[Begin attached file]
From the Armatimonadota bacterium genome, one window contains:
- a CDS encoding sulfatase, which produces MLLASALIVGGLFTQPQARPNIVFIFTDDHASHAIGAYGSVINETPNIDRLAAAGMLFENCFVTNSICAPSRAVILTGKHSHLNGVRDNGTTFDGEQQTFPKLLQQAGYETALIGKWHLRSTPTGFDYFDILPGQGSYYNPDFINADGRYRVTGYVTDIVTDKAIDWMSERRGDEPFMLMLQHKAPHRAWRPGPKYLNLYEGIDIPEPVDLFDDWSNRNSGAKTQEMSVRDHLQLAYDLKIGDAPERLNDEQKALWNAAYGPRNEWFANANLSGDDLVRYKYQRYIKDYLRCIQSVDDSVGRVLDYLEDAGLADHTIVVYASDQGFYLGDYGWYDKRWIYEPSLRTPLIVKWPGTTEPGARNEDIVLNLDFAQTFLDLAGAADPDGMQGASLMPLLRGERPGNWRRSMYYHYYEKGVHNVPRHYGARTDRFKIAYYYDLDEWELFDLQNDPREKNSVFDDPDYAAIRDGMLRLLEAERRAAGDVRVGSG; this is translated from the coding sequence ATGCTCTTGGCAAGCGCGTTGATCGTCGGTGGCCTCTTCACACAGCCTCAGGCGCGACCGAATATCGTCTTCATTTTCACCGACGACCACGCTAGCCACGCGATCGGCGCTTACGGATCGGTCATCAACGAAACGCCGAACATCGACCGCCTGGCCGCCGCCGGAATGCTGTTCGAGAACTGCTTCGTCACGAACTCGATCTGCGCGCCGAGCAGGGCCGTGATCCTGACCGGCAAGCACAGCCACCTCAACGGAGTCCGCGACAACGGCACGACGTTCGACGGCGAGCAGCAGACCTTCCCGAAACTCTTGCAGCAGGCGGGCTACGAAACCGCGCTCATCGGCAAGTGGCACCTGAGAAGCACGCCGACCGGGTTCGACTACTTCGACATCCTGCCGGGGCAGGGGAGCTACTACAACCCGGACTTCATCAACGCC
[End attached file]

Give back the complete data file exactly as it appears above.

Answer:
From the Armatimonadota bacterium genome, one window contains:
- a CDS encoding sulfatase, which produces MLLASALIVGGLFTQPQARPNIVFIFTDDHASHAIGAYGSVINETPNIDRLAAAGMLFENCFVTNSICAPSRAVILTGKHSHLNGVRDNGTTFDGEQQTFPKLLQQAGYETALIGKWHLRSTPTGFDYFDILPGQGSYYNPDFINADGRYRVTGYVTDIVTDKAIDWMSERRGDEPFMLMLQHKAPHRAWRPGPKYLNLYEGIDIPEPVDLFDDWSNRNSGAKTQEMSVRDHLQLAYDLKIGDAPERLNDEQKALWNAAYGPRNEWFANANLSGDDLVRYKYQRYIKDYLRCIQSVDDSVGRVLDYLEDAGLADHTIVVYASDQGFYLGDYGWYDKRWIYEPSLRTPLIVKWPGTTEPGARNEDIVLNLDFAQTFLDLAGAADPDGMQGASLMPLLRGERPGNWRRSMYYHYYEKGVHNVPRHYGARTDRFKIAYYYDLDEWELFDLQNDPREKNSVFDDPDYAAIRDGMLRLLEAERRAAGDVRVGSG; this is translated from the coding sequence ATGCTCTTGGCAAGCGCGTTGATCGTCGGTGGCCTCTTCACACAGCCTCAGGCGCGACCGAATATCGTCTTCATTTTCACCGACGACCACGCTAGCCACGCGATCGGCGCTTACGGATCGGTCATCAACGAAACGCCGAACATCGACCGCCTGGCCGCCGCCGGAATGCTGTTCGAGAACTGCTTCGTCACGAACTCGATCTGCGCGCCGAGCAGGGCCGTGATCCTGACCGGCAAGCACAGCCACCTCAACGGAGTCCGCGACAACGGCACGACGTTCGACGGCGAGCAGCAGACCTTCCCGAAACTCTTGCAGCAGGCGGGCTACGAAACCGCGCTCATCGGCAAGTGGCACCTGAGAAGCACGCCGACCGGGTTCGACTACTTCGACATCCTGCCGGGGCAGGGGAGCTACTACAACCCGGACTTCATCAACGCC